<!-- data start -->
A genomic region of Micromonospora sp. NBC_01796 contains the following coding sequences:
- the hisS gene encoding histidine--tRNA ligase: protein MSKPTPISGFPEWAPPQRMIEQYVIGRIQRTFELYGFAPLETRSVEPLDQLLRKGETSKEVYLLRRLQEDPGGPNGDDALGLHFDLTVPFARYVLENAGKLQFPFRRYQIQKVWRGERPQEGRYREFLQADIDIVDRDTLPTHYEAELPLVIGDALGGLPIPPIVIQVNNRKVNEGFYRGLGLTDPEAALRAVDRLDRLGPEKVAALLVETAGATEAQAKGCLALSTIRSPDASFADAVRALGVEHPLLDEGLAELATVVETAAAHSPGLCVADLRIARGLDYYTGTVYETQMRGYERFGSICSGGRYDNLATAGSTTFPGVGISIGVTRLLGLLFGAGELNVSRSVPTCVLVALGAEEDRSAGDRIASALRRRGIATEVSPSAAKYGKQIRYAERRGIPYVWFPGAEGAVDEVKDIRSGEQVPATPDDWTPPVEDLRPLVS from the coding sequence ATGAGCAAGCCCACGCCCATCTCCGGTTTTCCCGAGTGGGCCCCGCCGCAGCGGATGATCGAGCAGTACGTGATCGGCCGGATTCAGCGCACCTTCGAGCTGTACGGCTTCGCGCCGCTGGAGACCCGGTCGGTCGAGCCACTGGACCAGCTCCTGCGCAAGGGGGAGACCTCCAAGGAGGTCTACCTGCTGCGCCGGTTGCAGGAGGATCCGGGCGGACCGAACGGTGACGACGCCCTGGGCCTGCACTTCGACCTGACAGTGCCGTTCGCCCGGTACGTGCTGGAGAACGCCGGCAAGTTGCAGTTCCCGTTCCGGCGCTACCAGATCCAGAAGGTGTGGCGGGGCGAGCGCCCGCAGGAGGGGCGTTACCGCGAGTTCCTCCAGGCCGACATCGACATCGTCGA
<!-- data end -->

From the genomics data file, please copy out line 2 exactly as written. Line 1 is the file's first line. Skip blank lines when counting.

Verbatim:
- the hisS gene encoding histidine--tRNA ligase: protein MSKPTPISGFPEWAPPQRMIEQYVIGRIQRTFELYGFAPLETRSVEPLDQLLRKGETSKEVYLLRRLQEDPGGPNGDDALGLHFDLTVPFARYVLENAGKLQFPFRRYQIQKVWRGERPQEGRYREFLQADIDIVDRDTLPTHYEAELPLVIGDALGGLPIPPIVIQVNNRKVNEGFYRGLGLTDPEAALRAVDRLDRLGPEKVAALLVETAGATEAQAKGCLALSTIRSPDASFADAVRALGVEHPLLDEGLAELATVVETAAAHSPGLCVADLRIARGLDYYTGTVYETQMRGYERFGSICSGGRYDNLATAGSTTFPGVGISIGVTRLLGLLFGAGELNVSRSVPTCVLVALGAEEDRSAGDRIASALRRRGIATEVSPSAAKYGKQIRYAERRGIPYVWFPGAEGAVDEVKDIRSGEQVPATPDDWTPPVEDLRPLVS from the coding sequence ATGAGCAAGCCCACGCCCATCTCCGGTTTTCCCGAGTGGGCCCCGCCGCAGCGGATGATCGAGCAGTACGTGATCGGCCGGATTCAGCGCACCTTCGAGCTGTACGGCTTCGCGCCGCTGGAGACCCGGTCGGTCGAGCCACTGGACCAGCTCCTGCGCAAGGGGGAGACCTCCAAGGAGGTCTACCTGCTGCGCCGGTTGCAGGAGGATCCGGGCGGACCGAACGGTGACGACGCCCTGGGCCTGCACTTCGACCTGACAGTGCCGTTCGCCCGGTACGTGCTGGAGAACGCCGGCAAGTTGCAGTTCCCGTTCCGGCGCTACCAGATCCAGAAGGTGTGGCGGGGCGAGCGCCCGCAGGAGGGGCGTTACCGCGAGTTCCTCCAGGCCGACATCGACATCGTCGA